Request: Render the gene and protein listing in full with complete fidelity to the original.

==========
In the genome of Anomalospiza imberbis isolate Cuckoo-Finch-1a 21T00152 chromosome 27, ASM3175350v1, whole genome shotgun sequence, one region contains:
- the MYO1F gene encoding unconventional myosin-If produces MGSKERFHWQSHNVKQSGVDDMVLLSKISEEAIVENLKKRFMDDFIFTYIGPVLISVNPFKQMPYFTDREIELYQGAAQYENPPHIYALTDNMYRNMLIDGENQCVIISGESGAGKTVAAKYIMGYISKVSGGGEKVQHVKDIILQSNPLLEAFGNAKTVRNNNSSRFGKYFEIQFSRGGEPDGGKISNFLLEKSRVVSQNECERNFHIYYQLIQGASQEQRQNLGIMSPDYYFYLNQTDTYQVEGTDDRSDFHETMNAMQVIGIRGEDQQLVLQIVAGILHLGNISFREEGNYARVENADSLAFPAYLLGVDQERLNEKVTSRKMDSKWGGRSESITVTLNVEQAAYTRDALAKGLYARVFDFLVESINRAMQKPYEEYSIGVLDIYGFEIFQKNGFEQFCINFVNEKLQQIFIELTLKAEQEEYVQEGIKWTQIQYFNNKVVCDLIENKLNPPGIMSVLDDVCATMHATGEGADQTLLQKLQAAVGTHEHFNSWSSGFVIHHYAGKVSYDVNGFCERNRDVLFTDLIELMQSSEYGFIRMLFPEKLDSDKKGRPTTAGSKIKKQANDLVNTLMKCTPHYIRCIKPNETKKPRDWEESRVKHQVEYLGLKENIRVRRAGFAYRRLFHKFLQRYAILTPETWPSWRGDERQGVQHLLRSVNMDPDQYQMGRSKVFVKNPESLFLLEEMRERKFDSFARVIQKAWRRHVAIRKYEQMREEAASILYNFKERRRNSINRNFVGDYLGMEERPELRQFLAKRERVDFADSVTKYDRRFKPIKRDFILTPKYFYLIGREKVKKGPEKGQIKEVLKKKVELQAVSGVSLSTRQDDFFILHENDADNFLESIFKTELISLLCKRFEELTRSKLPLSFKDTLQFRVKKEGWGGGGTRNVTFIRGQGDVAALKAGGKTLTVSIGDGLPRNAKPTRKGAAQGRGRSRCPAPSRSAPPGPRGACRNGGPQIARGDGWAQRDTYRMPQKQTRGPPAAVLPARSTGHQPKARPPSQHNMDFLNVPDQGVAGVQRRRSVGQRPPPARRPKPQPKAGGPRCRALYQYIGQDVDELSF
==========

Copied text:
In the genome of Anomalospiza imberbis isolate Cuckoo-Finch-1a 21T00152 chromosome 27, ASM3175350v1, whole genome shotgun sequence, one region contains:
- the MYO1F gene encoding unconventional myosin-If produces MGSKERFHWQSHNVKQSGVDDMVLLSKISEEAIVENLKKRFMDDFIFTYIGPVLISVNPFKQMPYFTDREIELYQGAAQYENPPHIYALTDNMYRNMLIDGENQCVIISGESGAGKTVAAKYIMGYISKVSGGGEKVQHVKDIILQSNPLLEAFGNAKTVRNNNSSRFGKYFEIQFSRGGEPDGGKISNFLLEKSRVVSQNECERNFHIYYQLIQGASQEQRQNLGIMSPDYYFYLNQTDTYQVEGTDDRSDFHETMNAMQVIGIRGEDQQLVLQIVAGILHLGNISFREEGNYARVENADSLAFPAYLLGVDQERLNEKVTSRKMDSKWGGRSESITVTLNVEQAAYTRDALAKGLYARVFDFLVESINRAMQKPYEEYSIGVLDIYGFEIFQKNGFEQFCINFVNEKLQQIFIELTLKAEQEEYVQEGIKWTQIQYFNNKVVCDLIENKLNPPGIMSVLDDVCATMHATGEGADQTLLQKLQAAVGTHEHFNSWSSGFVIHHYAGKVSYDVNGFCERNRDVLFTDLIELMQSSEYGFIRMLFPEKLDSDKKGRPTTAGSKIKKQANDLVNTLMKCTPHYIRCIKPNETKKPRDWEESRVKHQVEYLGLKENIRVRRAGFAYRRLFHKFLQRYAILTPETWPSWRGDERQGVQHLLRSVNMDPDQYQMGRSKVFVKNPESLFLLEEMRERKFDSFARVIQKAWRRHVAIRKYEQMREEAASILYNFKERRRNSINRNFVGDYLGMEERPELRQFLAKRERVDFADSVTKYDRRFKPIKRDFILTPKYFYLIGREKVKKGPEKGQIKEVLKKKVELQAVSGVSLSTRQDDFFILHENDADNFLESIFKTELISLLCKRFEELTRSKLPLSFKDTLQFRVKKEGWGGGGTRNVTFIRGQGDVAALKAGGKTLTVSIGDGLPRNAKPTRKGAAQGRGRSRCPAPSRSAPPGPRGACRNGGPQIARGDGWAQRDTYRMPQKQTRGPPAAVLPARSTGHQPKARPPSQHNMDFLNVPDQGVAGVQRRRSVGQRPPPARRPKPQPKAGGPRCRALYQYIGQDVDELSF